Vaccine equity is vital. India’s COVID crisis shows whyJune 21, 2021 | By Shamina Singh
The devastating second wave of COVID-19 that has ravaged India activated first responders, front-line health care workers and philanthropic organizations to do all they could to help.
As the president of the Mastercard Center for Inclusive Growth, it’s been my job to mobilize the company’s global philanthropic response to the health and economic challenges that have unfolded in the wake of the pandemic. But for me, this latest crisis in India is very personal.
News of record-breaking infection rates, overcrowded hospitals and shortages of supplies broke just as many of us here in the U.S. were getting our first or second shots of the COVID-19 vaccine, returning to the office and planning our first “post-vax” trips. At Mastercard, the surge in cases hit especially close to home as our 4,000 Indian-based staff faced the unfolding situation with great concern for themselves, their families, colleagues and friends.
Shortly before case numbers rocketed, my recently vaccinated 87-year-old father flew to Delhi to work on his vocational education initiative, visit family and return my mother’s ashes to the place of her birth, fulfilling a promise we made before her passing just over one year ago. Soon after his arrival, cases began to spike and India’s hospitals started to run out of beds and oxygen.
Here at home, I was working with the Mastercard family around the clock to deploy $10 million in philanthropic funding to the country. Over personal texts and calls, my sisters and I grew increasingly concerned about our father’s safety and convinced him to come back to the U.S. The relief I felt at my father’s safe return was short-lived; it was heartbreaking to see India become a case study in what happens when vaccine inequity impacts a country of nearly 1.4 billion.
Official figures indicate that more than 388,000 people in India have died from COVID-19 but mounting evidence suggests that the actual death toll is far higher than officially reported. Despite being the world's biggest producer of vaccines, just 3.6% of the population is fully vaccinated as of today. Vaccine supply chain bottlenecks and an overwhelmed health care system mean India is struggling to ensure it has enough vaccines for its most vulnerable citizens.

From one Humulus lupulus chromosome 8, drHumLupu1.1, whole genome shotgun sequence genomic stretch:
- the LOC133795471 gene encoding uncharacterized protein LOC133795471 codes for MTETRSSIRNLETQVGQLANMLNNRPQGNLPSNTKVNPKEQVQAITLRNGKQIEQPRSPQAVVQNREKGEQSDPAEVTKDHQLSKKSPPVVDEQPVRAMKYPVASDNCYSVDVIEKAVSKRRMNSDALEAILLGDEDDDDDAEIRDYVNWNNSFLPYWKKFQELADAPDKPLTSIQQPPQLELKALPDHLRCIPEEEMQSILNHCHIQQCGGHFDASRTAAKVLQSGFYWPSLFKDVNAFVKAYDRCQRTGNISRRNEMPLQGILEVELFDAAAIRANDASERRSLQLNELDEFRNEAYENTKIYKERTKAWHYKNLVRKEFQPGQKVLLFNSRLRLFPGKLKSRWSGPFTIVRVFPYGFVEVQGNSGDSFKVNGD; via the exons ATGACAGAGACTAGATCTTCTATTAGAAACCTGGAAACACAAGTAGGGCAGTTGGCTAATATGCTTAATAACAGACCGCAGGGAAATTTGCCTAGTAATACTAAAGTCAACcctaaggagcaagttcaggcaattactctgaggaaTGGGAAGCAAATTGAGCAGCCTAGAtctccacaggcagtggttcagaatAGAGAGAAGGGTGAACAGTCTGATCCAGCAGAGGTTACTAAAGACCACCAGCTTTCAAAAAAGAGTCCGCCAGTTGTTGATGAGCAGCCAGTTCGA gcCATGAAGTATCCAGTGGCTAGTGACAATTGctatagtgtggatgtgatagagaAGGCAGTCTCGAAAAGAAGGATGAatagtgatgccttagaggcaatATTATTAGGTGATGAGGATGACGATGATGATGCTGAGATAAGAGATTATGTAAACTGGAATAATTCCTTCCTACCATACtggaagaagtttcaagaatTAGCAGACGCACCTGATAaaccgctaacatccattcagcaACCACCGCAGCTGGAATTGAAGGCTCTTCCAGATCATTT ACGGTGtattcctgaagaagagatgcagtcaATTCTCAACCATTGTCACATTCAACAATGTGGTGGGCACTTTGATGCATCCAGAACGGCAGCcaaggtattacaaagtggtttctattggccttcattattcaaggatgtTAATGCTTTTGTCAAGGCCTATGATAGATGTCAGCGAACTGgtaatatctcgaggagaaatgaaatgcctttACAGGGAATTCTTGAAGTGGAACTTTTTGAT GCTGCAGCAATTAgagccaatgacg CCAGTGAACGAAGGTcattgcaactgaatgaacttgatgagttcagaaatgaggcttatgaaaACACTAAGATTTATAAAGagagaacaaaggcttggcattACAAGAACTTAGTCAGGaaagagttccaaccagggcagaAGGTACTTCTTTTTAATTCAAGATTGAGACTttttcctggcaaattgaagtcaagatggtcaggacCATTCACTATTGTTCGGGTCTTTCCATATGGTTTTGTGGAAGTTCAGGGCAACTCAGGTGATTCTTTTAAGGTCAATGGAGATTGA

And yet, India is not alone in falling behind on vaccines. According to the World Health Organization, almost 1 in 4 people have been vaccinated against COVID-19 in wealthy nations but less than 1 in 500 in low-income countries. Patchy vaccine access also creates the risk of new variants evolving and potentially spreading — a scenario that would prolong the pandemic and affect a greater number of people.
All of this has brought into stark relief the urgent need to ramp up efforts to ensure vaccines are made available to the world’s most marginalized populations. Sharing resources to ensure equal vaccine access is not about being charitable; it’s about making sure everyone, everywhere can thrive and prosper. In our interconnected world, there is an enormous economic cost to vaccine inequity.
Gavi, the Vaccine Alliance estimates that the world’s most advanced economies would incur half of the $4 trillion cost that could come from a failure to vaccinate most people in low-income countries. Vaccine access is a critical issue not only in India but most regions around the world. And that’s why we applaud The Mastercard Foundation’s recent $1.3 billion commitment to curb the spread of COVID-19 in Africa by enabling millions of people across the continent to receive access to lifesaving vaccines.
We recognized early on the need to ensure equitable access to vaccines and therapeutics for hard-to-reach communities. And that’s why we partnered with The Gates Foundation and Wellcome and committed up to $25 million to establish the COVID-19 Therapeutics Accelerator. We’ve also committed $25 million to Gavi to help them administer the COVAX program. That effort aims to deliver 2 billion COVID vaccines by the end of 2021, with half of those going to low-income countries to protect front-line workers, as well as vulnerable and high-risk people.
Our philanthropic commitment in India is providing for 2,000 much-needed hospital beds and funding 1,000 oxygen generators to provide essential supplies. And we’re covering vaccine costs, holding vaccination drives and increasing support payments for our staff who have worked from home as the pandemic grips their country.
India’s COVID crisis may have peaked, but it is far from over and I’m still deeply concerned about the health and welfare of our staff there and my extended family around the country. Some of my relatives have already been vaccinated in Delhi. It’s a different story for the family in rural parts of India’s northern Punjab state, where vaccines are much harder to find.
For me, I won’t be able to rest until we’ve exhausted our collective efforts to ensure everyone around the world has access to vaccines and therapeutics. Doing well by doing good is what has sustained me professionally and personally this past year. The crisis in India has brought into stark relief how interconnected all our lives are; the pandemic will continue to be a threat to all of us as long as it exists anywhere in the world.
Top banner: A health worker inoculates a construction worker with a dose of the Covaxin vaccine at a shopping mall in Kolkata on June 16. (Photo credit: Dibyangshu Sarkar/AFP via Getty Images)